Manufactured by Simeon North in Middletown, Connecticut c.1820′s for the civilian market. .75/19mm caliber cap and ball, twin 20cm long smoothbore barrels, swivel ramming rod. Simeon North is one of the contender for the invention of the milling machine, due to being the first recipient of a military contract mentioning part interchangeability. It was indeed during the early 19th century only that firearm manufacture truly started to industrialize itself, with the most direct result being that parts from a single musket for example would fit any other of the same model thanks to new precision tooling replacing hand-filing.
I just survived a mob hit and swam a mile down a river just to escape them so no, I’m not in the goddamn mood to play nice-–give me your fucking car or I’ll blow your head off ok?
and, what the f–why are you laughing? tHIS ISNT FUNNY GIVE ME YOUR CAR–YES I KNOW IM NAKED ALRIGHT AND ITS COMPLETELY IRRELEVENT
you shoved a giant bag of cash and drugs in my arms while running from some people and tracked me down later to take it back but oho boyy fuck that I’m not givin this back. serves u right to thinking I’d be too innocent to do anything with it
I stole ur car to outrun these assholes but we got t-boned and now both of us are staring down 7 gun barrels-–don’t worry babe ok I totally have this handled
all I’m trying to do is capture this fucking guy but you just busted in here like such an ass to try and kill the mofo and I swear to god I will shove my foot so hard up your ass if you kill him—
I apparently pissed of the ‘fate committee’ by not dying when I was supposed to so now I’m stuck in some fucken final destination shit by avoiding all these attempts to off me–🖕🏽 fucku you’ll never get me
I have searched for years, gone through seven disguises, and am LAYERS deep in lies, ALL to get to the bottom of this mystery and claim my reward and here you come fucking EVERYTHING UP-–either you leave and wipe that goddamn grin off your face or I blow your brains out, go ahead and choose.
*freezes when they say youll have to kill them to get rid of them*
*sees them smiling at it* aight fuck yuo—
*record scratch* yes, some might wonder how I got in this situation: me, here, with a broken nose, few fallen teeth, my entire apartment complex on fire, lipstick all over my neck and ten cocked guns pointed straight at my head, but let me tell you– it’s actually a funny story.
yes I am gonna be fucking bitter about being stranded in space with an alien army chasing after us, I signed up for space rocks and neil degrasse tyson not the spacetime fucking oddessy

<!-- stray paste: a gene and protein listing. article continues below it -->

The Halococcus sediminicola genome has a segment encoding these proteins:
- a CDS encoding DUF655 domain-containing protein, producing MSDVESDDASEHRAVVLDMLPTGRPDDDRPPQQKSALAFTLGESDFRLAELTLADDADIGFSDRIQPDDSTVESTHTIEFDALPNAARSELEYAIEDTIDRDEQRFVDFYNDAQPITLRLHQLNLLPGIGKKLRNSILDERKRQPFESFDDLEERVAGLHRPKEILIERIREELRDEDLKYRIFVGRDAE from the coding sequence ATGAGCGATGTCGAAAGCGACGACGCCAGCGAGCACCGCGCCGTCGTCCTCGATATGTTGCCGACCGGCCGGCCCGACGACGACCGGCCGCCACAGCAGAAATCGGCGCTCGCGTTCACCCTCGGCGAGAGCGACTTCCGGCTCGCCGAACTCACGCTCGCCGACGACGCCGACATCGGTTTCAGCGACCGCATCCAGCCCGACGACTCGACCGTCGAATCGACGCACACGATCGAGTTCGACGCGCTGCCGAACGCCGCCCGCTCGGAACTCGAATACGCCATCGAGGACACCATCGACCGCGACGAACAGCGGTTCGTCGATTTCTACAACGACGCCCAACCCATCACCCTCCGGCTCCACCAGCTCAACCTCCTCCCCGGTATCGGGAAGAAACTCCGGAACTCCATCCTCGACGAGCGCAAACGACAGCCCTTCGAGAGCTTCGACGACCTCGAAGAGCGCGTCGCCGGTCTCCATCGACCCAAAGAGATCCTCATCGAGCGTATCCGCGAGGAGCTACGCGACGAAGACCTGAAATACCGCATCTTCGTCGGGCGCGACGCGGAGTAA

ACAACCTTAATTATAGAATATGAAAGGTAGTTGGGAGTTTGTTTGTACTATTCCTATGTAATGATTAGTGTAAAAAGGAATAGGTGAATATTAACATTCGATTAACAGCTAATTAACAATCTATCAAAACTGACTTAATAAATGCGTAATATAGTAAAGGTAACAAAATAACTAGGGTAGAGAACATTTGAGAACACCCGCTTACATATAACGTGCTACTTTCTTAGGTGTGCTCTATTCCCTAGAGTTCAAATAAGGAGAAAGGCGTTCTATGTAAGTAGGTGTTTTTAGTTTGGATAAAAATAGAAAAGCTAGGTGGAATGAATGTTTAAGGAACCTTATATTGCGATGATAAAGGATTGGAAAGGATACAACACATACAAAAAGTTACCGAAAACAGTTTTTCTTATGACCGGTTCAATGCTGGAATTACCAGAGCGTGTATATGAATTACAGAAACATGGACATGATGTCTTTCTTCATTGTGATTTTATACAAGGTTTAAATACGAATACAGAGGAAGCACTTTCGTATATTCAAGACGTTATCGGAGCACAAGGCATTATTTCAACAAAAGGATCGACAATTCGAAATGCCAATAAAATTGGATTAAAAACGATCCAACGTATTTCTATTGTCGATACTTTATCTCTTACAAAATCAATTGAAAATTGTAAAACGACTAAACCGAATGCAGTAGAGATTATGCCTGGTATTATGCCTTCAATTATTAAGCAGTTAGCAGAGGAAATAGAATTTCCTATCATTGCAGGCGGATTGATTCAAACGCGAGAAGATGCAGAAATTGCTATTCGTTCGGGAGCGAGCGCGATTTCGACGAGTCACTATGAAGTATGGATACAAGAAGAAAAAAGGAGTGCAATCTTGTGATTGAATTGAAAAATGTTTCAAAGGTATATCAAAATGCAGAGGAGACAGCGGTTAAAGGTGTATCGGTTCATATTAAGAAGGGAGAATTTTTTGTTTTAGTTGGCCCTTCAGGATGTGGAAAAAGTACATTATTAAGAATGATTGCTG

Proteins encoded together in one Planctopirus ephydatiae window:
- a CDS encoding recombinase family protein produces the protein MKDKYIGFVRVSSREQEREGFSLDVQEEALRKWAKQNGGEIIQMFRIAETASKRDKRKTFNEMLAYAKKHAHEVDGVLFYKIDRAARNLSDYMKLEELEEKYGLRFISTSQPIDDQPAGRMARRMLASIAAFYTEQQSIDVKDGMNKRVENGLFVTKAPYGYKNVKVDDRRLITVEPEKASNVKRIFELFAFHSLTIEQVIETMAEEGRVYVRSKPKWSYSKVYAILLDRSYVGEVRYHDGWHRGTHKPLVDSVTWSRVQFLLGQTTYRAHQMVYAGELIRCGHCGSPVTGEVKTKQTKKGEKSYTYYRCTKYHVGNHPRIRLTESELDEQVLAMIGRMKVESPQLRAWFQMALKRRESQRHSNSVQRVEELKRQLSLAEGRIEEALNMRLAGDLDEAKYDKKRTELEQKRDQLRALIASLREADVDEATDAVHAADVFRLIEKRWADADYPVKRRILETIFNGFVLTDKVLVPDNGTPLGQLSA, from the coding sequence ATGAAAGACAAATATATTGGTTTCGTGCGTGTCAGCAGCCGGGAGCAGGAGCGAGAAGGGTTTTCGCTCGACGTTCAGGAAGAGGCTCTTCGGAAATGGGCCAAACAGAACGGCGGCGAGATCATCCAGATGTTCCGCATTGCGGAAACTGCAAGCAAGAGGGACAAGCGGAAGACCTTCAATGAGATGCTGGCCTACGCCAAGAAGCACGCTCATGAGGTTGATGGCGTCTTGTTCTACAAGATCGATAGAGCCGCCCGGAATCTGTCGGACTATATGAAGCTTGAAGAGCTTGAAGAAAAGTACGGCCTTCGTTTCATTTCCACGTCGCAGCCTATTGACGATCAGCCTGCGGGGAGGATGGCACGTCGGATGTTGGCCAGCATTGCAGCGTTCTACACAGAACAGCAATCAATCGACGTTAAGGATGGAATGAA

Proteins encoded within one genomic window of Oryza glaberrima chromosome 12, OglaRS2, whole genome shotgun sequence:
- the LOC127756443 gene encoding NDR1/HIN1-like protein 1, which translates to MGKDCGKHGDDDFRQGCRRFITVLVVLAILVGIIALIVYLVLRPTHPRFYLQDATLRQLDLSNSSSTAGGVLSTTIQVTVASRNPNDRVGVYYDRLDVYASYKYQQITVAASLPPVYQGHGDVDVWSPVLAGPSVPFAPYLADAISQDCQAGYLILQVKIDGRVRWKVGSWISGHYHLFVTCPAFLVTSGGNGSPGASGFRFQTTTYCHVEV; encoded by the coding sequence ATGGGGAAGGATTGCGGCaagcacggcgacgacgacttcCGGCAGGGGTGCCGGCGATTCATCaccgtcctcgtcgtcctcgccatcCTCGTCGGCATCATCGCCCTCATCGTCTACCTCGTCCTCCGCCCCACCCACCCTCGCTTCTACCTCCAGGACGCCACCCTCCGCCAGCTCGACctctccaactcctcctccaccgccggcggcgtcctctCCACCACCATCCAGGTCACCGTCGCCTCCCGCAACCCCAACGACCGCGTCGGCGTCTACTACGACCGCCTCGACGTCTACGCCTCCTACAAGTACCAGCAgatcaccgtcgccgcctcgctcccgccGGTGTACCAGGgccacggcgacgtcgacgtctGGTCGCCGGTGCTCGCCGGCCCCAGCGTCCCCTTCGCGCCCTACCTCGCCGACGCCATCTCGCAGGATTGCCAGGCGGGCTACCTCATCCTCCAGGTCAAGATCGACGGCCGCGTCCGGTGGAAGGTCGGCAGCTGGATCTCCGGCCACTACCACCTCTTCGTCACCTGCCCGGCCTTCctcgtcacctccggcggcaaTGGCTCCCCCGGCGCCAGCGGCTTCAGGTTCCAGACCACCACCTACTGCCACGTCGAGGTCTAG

Manufactured by J.S. Whyte c.1860′s - serial number 132275. 7mm pinfire twenty-round cylinder, side loading gate with pivoting manual ejector rod, twin-headed hammer firing a single round alternatively from each of the cylinder’s two layers. Note the folding trigger that gracefully stops this revolver from being too bulky, thank gosh for that.
Manufactured by Forsyth & Co. In London, United Kingdom c.1807~1810′s - serial numbers are overrated anyway. .49 caliber twin smoothbore barrels, scent-bottle percussion lock, swivel ramrod and gold inlays. A very rare type of lock, Forsyth’s design worked a bit like a rotating pez dispenser filled with mercury fulminate priming pellets.
Manufactured in England c.1870 - no serial number. 16 gauge centerfire, side by side double barreled bolt action - with two independent bolts, ejection port in front of the trigger guard for spent shells. You don’t often see actions like that on side by side shotguns.
RED HOT: Three badass Marines light their smokes off a 50 caliber machine gun barrel that got red hot while firing at Red troops in central Korea. They are, left to right: Cpl. Charles E. Fritchman of China Lake, California, Pfc. James E. Hickman of Fort Worth, Texas, and Sgt. Donald MacGillivray, Chicago, Illinois. Ashland, Ohio, Times-Gazette. Monday Evening, May 7, 1951.
Manufactured by Henry Nock’s company in London c.~1800 - no serial number. .44 ball, smoothbore manually indexed six-barrel cluster, self-priming flintlock. A considerable upgrade on his 1779 seven-barreled volley gun, Nocks uses the revolving technology of American gunsmith Artemus Wheeler and adds to it a self-priming mechanism of his own design, which would later be the basis of Elisha Collier’s famous designs. This firearm would allow its user to fire a shot, lock the barrel cluster into its next position, cock the hammer, lower the frizzen and take another shot, up to six times in a row. It was a considerably faster rate of fire than any musket at the time.